About 10 years ago, when the occupationally snooty world of wine was introduced to the radical idea of putting screw caps on bottles of fine wine, the reaction in some quarters was utter horror.
Until then, the only wines with screw caps to be found anywhere were hip pocket-sized bottles of reinforced wines called Night Train and White Lightening.
In 2004, a study found more than half of American consumers and 60% of British wine drinkers the idea of screw caps on their fine wine.
But inside the wine world, there was a big problem, and screw caps offered a potentially big solution.
Depending on who is counting, about four to six percent of fine table wines finished with the good old–fashioned cork were coming up spoiled and not drinkable. One reason: corks leak and let air into the bottle and oxidize the wine.
A new kind of solidly leak-proof screw cap called the Stelvin closure, being tested by Australian and New Zealand wineries, was cutting that spoilage rate in half. Or more.
The design of the Stelvin forms a tighter air seal than a cork to keep out oxygen. That's a huge benefit in maintaining the wine's overall quality and letting it age well.
The Stelvin, it appeared, could save wineries millions of dollars.
The second advantage of the screw cap was that by not being made of cork it also eliminated a second problem called cork-taint, a chemical leaching that occurs randomly from some corks, giving wine musty smells, off-putting odors, and changing how the wine tastes.
It turns out that as far back as the 1970s, the vaunted top French wine house Chateau Haut-Brion in Bordeaux, had experimented with screw caps, putting 100 bottles with screw caps under long-term observation to see what would happen.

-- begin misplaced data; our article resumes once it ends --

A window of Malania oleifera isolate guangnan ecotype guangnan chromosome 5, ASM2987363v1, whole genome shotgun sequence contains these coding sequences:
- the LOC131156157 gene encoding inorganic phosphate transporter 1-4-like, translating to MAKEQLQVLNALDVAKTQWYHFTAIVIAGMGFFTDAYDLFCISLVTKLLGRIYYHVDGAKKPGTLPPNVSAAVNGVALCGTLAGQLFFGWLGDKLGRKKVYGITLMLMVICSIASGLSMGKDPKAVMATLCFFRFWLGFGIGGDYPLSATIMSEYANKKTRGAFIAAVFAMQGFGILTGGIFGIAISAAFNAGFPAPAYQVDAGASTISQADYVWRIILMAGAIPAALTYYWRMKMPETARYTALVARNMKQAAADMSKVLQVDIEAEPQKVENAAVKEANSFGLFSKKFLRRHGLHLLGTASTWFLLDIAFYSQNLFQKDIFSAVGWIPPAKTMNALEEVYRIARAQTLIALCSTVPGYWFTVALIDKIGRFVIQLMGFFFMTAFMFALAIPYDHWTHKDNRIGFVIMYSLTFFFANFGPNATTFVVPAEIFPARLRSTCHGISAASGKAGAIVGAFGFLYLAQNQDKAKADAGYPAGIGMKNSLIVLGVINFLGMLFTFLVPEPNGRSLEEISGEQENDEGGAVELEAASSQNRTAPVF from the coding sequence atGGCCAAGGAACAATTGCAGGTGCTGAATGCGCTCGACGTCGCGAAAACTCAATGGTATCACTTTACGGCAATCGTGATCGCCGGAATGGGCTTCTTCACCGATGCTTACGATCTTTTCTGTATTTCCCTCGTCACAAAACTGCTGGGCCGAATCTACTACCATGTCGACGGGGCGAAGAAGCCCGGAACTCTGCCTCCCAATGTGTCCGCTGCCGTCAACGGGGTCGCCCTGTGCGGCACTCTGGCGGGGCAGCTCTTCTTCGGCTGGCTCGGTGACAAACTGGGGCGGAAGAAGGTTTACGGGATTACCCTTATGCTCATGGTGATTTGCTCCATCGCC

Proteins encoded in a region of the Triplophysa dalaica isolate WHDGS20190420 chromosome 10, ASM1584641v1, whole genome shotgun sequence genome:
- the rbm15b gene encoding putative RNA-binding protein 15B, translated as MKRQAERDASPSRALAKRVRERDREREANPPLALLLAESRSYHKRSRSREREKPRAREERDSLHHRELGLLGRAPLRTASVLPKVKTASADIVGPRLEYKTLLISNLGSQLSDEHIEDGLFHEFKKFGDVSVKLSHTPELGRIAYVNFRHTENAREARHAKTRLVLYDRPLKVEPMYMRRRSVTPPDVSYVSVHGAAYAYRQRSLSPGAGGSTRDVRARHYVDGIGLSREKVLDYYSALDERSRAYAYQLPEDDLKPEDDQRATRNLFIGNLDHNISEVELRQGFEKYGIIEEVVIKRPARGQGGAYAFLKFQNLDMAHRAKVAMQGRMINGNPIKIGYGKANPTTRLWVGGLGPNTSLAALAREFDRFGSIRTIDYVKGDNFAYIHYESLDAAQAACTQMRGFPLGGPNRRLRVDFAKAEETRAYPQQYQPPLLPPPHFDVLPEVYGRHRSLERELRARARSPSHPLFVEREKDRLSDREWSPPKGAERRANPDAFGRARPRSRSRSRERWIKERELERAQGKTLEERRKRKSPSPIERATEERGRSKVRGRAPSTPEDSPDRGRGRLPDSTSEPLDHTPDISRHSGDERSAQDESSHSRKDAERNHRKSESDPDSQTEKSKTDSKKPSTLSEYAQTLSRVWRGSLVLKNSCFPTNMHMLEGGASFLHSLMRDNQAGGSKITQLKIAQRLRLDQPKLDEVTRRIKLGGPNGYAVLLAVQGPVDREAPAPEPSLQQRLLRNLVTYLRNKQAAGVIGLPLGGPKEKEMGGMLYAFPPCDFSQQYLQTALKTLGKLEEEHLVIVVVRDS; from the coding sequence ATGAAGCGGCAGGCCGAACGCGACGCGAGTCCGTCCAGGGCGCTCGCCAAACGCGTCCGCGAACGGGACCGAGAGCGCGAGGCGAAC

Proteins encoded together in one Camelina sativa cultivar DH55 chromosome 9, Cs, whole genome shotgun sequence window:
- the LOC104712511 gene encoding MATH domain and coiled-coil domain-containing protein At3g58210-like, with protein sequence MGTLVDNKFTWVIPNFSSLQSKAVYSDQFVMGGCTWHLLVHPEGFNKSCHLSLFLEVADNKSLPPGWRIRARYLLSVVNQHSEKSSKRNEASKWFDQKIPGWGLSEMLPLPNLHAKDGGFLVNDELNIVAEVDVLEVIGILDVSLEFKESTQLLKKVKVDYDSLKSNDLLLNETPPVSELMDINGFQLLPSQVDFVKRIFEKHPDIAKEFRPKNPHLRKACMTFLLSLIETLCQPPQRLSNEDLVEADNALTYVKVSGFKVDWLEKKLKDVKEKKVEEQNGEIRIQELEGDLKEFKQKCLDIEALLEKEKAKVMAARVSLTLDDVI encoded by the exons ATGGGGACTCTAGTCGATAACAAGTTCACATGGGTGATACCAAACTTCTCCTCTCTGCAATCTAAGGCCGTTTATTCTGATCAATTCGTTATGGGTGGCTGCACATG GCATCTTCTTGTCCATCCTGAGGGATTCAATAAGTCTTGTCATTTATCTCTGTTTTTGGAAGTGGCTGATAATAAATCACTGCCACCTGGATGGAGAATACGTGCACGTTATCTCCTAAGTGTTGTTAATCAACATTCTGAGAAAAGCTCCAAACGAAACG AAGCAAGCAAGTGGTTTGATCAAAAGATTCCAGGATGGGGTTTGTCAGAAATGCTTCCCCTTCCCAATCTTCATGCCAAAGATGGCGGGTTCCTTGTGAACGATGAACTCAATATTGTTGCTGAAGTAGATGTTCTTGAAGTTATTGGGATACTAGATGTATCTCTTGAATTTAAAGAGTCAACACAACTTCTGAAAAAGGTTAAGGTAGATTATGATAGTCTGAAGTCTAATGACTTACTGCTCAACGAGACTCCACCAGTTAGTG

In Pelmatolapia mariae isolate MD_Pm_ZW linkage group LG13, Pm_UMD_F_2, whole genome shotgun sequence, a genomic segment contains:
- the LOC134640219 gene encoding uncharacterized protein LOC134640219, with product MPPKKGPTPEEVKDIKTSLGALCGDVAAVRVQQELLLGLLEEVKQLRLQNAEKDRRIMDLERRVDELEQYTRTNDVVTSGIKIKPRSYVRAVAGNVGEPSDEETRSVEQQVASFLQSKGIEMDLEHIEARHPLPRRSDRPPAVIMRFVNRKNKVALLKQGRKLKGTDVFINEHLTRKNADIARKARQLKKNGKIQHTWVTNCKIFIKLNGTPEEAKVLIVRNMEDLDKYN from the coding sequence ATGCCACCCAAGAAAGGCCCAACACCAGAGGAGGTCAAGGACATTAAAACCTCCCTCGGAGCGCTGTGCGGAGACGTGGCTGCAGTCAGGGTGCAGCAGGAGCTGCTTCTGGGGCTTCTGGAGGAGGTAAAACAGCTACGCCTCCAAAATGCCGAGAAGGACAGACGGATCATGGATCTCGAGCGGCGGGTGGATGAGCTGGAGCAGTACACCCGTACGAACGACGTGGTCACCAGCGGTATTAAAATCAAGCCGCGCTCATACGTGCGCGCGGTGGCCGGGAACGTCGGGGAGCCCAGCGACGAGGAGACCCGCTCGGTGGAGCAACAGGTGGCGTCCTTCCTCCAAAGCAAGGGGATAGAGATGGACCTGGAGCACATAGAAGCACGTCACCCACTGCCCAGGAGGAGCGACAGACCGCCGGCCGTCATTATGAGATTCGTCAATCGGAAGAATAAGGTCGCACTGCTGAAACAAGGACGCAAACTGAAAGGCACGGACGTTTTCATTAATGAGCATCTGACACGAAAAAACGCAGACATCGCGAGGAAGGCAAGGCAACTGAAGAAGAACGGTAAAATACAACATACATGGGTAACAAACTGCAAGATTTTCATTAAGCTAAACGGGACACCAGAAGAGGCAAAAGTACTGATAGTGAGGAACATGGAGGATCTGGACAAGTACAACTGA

Haut-Brion manager Jean-Bernard Delmas reported, after years of experimentation, that "it worked perfectly for the first ten years, until the plastic in the caps went brittle and let air in.”
In other experiments, a researcher also found off odor like rotten eggs in wine with screw caps.
But the big unanswered question on that remains: was it the screw cap, or was it something in the wine itself?
Today the screw cap use continues to increase, but with some clear delineations.
More and more younger white and red wines, those best consumed in less than five years, are being sold with screw caps.
But, for the consumer spending $30 and up, the romance of twisting that wine key into that staid old cork and the "pop" sound of pulling it out is not likely to disappear anytime soon.
-- Chris Cook, Chief wine and restaurant critic for Hour Detroit Magazine